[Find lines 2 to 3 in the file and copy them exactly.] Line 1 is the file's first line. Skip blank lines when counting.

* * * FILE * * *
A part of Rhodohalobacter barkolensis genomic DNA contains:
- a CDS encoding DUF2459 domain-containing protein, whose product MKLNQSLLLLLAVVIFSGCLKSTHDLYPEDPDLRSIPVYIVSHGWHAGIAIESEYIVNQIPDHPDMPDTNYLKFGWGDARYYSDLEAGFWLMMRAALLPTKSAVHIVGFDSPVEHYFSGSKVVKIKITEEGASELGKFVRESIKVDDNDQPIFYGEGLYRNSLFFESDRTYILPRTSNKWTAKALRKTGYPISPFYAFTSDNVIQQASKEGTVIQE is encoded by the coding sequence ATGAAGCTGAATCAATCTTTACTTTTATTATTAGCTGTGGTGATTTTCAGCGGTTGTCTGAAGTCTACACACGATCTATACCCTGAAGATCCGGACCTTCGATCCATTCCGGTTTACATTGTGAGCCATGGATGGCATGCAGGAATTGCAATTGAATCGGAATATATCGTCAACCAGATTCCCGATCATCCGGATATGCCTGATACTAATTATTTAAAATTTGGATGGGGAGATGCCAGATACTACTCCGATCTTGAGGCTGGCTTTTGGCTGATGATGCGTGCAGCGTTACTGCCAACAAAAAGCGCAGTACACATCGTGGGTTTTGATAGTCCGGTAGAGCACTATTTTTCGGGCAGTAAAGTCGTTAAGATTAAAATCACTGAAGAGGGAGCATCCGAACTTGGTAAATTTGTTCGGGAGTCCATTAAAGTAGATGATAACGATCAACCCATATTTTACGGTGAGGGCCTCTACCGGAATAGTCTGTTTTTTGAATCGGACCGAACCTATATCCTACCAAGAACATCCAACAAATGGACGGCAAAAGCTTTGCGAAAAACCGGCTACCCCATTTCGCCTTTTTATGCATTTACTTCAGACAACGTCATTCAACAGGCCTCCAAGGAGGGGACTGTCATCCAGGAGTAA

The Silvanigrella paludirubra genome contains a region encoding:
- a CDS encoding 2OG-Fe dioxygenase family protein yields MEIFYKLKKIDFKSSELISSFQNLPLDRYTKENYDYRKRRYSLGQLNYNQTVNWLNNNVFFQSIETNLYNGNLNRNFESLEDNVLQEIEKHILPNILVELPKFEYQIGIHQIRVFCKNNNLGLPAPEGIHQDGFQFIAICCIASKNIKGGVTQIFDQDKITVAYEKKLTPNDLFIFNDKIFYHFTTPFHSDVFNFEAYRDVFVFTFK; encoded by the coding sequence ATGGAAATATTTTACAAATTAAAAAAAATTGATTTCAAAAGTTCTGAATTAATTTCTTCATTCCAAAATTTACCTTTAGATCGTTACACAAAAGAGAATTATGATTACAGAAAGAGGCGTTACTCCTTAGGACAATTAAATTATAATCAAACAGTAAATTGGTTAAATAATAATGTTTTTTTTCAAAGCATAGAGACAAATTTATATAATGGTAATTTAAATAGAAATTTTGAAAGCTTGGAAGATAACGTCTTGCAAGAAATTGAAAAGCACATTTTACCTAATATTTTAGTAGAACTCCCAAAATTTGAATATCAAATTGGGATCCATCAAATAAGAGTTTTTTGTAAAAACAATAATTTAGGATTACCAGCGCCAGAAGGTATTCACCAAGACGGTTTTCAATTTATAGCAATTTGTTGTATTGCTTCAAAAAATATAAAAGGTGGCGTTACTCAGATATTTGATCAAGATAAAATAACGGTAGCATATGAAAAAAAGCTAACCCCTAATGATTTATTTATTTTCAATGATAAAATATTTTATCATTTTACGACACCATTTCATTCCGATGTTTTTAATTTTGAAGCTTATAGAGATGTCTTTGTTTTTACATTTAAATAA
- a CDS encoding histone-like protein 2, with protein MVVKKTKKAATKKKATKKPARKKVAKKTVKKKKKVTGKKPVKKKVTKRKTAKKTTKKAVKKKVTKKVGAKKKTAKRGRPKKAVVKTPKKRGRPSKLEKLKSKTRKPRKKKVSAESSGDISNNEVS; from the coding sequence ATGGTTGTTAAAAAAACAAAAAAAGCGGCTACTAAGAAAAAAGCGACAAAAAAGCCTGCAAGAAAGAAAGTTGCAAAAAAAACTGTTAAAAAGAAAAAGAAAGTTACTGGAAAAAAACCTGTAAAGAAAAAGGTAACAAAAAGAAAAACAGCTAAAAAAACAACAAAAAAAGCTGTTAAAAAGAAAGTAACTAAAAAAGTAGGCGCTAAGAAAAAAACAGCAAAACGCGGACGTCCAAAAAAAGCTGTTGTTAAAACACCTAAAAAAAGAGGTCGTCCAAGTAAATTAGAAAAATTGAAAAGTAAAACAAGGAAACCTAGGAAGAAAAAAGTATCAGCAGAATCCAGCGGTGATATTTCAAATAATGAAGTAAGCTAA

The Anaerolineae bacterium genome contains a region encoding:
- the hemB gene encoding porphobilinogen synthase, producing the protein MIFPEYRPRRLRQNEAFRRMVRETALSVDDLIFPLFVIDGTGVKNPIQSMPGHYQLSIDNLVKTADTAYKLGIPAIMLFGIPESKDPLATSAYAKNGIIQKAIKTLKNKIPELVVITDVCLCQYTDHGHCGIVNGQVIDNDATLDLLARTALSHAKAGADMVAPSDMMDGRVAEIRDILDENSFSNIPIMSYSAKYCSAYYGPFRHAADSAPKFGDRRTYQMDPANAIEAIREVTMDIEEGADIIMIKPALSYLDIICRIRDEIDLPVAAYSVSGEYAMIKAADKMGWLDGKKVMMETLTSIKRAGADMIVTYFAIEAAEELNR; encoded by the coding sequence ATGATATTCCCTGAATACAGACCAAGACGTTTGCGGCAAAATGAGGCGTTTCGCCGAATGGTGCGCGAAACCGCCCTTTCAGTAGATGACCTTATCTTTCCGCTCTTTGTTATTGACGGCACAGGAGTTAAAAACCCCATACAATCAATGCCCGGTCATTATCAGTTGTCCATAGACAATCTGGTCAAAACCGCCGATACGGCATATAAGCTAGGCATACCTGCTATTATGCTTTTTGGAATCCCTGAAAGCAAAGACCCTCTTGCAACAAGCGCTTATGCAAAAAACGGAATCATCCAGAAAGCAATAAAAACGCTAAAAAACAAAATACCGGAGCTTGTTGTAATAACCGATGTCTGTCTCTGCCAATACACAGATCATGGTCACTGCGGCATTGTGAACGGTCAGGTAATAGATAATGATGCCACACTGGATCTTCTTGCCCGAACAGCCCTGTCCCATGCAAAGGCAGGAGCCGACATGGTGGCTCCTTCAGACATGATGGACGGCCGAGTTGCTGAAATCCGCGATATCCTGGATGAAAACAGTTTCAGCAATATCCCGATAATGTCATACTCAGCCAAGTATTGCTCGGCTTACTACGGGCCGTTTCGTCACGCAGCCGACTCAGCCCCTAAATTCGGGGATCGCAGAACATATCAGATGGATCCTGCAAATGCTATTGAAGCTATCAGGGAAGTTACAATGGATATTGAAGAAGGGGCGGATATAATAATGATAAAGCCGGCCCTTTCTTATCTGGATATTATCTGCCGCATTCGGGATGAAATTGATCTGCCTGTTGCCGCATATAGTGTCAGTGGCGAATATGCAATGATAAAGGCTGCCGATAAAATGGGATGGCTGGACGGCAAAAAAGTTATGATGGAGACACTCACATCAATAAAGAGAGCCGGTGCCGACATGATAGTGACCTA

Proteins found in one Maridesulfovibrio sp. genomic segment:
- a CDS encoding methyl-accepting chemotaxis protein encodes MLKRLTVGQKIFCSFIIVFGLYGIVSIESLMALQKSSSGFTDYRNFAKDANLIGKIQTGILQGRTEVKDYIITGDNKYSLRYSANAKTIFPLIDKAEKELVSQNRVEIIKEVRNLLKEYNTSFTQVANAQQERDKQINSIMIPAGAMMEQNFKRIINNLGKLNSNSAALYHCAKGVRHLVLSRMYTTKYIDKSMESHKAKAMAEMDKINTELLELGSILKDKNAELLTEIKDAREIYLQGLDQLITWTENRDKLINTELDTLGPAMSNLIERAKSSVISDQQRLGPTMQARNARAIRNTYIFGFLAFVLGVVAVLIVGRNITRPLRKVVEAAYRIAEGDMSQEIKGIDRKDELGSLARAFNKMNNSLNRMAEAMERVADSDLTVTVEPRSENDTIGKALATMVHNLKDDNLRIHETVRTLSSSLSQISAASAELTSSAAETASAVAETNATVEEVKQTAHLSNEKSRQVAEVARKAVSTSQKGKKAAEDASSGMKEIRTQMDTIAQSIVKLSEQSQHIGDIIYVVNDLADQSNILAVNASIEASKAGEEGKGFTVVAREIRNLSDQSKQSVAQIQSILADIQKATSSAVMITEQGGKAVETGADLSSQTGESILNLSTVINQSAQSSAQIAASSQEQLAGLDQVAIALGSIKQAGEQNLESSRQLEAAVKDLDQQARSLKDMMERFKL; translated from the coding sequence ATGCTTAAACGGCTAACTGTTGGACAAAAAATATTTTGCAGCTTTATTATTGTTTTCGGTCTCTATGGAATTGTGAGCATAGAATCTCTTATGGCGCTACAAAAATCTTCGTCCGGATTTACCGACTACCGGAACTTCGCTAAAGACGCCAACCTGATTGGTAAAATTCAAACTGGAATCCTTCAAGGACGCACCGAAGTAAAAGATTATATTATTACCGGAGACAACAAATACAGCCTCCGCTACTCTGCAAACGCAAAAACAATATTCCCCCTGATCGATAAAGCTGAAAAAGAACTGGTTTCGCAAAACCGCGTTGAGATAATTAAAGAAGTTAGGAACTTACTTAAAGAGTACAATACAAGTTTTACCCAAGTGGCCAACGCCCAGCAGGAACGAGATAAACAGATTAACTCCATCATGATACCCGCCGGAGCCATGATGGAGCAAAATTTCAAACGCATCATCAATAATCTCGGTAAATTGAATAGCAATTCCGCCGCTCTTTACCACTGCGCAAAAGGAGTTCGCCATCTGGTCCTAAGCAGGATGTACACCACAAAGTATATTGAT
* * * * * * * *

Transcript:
- a CDS encoding DUF2459 domain-containing protein, whose product MKLNQSLLLLLAVVIFSGCLKSTHDLYPEDPDLRSIPVYIVSHGWHAGIAIESEYIVNQIPDHPDMPDTNYLKFGWGDARYYSDLEAGFWLMMRAALLPTKSAVHIVGFDSPVEHYFSGSKVVKIKITEEGASELGKFVRESIKVDDNDQPIFYGEGLYRNSLFFESDRTYILPRTSNKWTAKALRKTGYPISPFYAFTSDNVIQQASKEGTVIQE is encoded by the coding sequence ATGAAGCTGAATCAATCTTTACTTTTATTATTAGCTGTGGTGATTTTCAGCGGTTGTCTGAAGTCTACACACGATCTATACCCTGAAGATCCGGACCTTCGATCCATTCCGGTTTACATTGTGAGCCATGGATGGCATGCAGGAATTGCAATTGAATCGGAATATATCGTCAACCAGATTCCCGATCATCCGGATATGCCTGATACTAATTATTTAAAATTTGGATGGGGAGATGCCAGATACTACTCCGATCTTGAGGCTGGCTTTTGGCTGATGATGCGTGCAGCGTTACTGCCAACAAAAAGCGCAGTACACATCGTGGGTTTTGATAGTCCGGTAGAGCACTATTTTTCGGGCAGTAAAGTCGTTAAGATTAAAATCACTGAAGAGGGAGCATCCGAACTTGGTAAATTTGTTCGGGAGTCCATTAAAGTAGATGATAACGATCAACCCATATTTTACGGTGAGGGCCTCTACCGGAATAGTCTGTTTTTTGAATCGGACCGAACCTATATCCTACCAAGAACATCCAACAAATGGACGGCAAAAGCTTTGCGAAAAACCGGCTACCCCATTTCGCCTTTTTATGCATTTACTTCAGACAACGTCATTCAACAGGCCTCCAAGGAGGGGACTGTCATCCAGGAGTAA

The Silvanigrella paludirubra genome contains a region encoding: